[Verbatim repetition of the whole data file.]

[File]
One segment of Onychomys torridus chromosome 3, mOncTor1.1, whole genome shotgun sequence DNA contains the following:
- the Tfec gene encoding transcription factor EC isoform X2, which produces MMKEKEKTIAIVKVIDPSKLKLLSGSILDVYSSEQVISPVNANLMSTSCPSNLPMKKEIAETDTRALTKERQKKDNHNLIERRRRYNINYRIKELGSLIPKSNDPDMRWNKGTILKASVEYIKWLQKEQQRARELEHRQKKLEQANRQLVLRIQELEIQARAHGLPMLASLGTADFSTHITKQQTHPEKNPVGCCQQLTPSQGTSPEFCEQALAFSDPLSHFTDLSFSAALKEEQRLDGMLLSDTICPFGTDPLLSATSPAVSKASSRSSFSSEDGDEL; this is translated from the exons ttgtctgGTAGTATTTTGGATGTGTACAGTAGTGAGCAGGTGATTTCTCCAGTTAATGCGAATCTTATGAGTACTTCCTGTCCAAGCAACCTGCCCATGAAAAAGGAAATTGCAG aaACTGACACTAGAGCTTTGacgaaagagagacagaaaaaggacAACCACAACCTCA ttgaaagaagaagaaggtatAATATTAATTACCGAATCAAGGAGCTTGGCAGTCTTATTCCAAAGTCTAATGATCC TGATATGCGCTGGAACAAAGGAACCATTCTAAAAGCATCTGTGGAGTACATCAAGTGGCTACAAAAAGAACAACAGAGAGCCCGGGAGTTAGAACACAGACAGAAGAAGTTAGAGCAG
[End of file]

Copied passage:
One segment of Onychomys torridus chromosome 3, mOncTor1.1, whole genome shotgun sequence DNA contains the following:
- the Tfec gene encoding transcription factor EC isoform X2, which produces MMKEKEKTIAIVKVIDPSKLKLLSGSILDVYSSEQVISPVNANLMSTSCPSNLPMKKEIAETDTRALTKERQKKDNHNLIERRRRYNINYRIKELGSLIPKSNDPDMRWNKGTILKASVEYIKWLQKEQQRARELEHRQKKLEQANRQLVLRIQELEIQARAHGLPMLASLGTADFSTHITKQQTHPEKNPVGCCQQLTPSQGTSPEFCEQALAFSDPLSHFTDLSFSAALKEEQRLDGMLLSDTICPFGTDPLLSATSPAVSKASSRSSFSSEDGDEL; this is translated from the exons ttgtctgGTAGTATTTTGGATGTGTACAGTAGTGAGCAGGTGATTTCTCCAGTTAATGCGAATCTTATGAGTACTTCCTGTCCAAGCAACCTGCCCATGAAAAAGGAAATTGCAG aaACTGACACTAGAGCTTTGacgaaagagagacagaaaaaggacAACCACAACCTCA ttgaaagaagaagaaggtatAATATTAATTACCGAATCAAGGAGCTTGGCAGTCTTATTCCAAAGTCTAATGATCC TGATATGCGCTGGAACAAAGGAACCATTCTAAAAGCATCTGTGGAGTACATCAAGTGGCTACAAAAAGAACAACAGAGAGCCCGGGAGTTAGAACACAGACAGAAGAAGTTAGAGCAG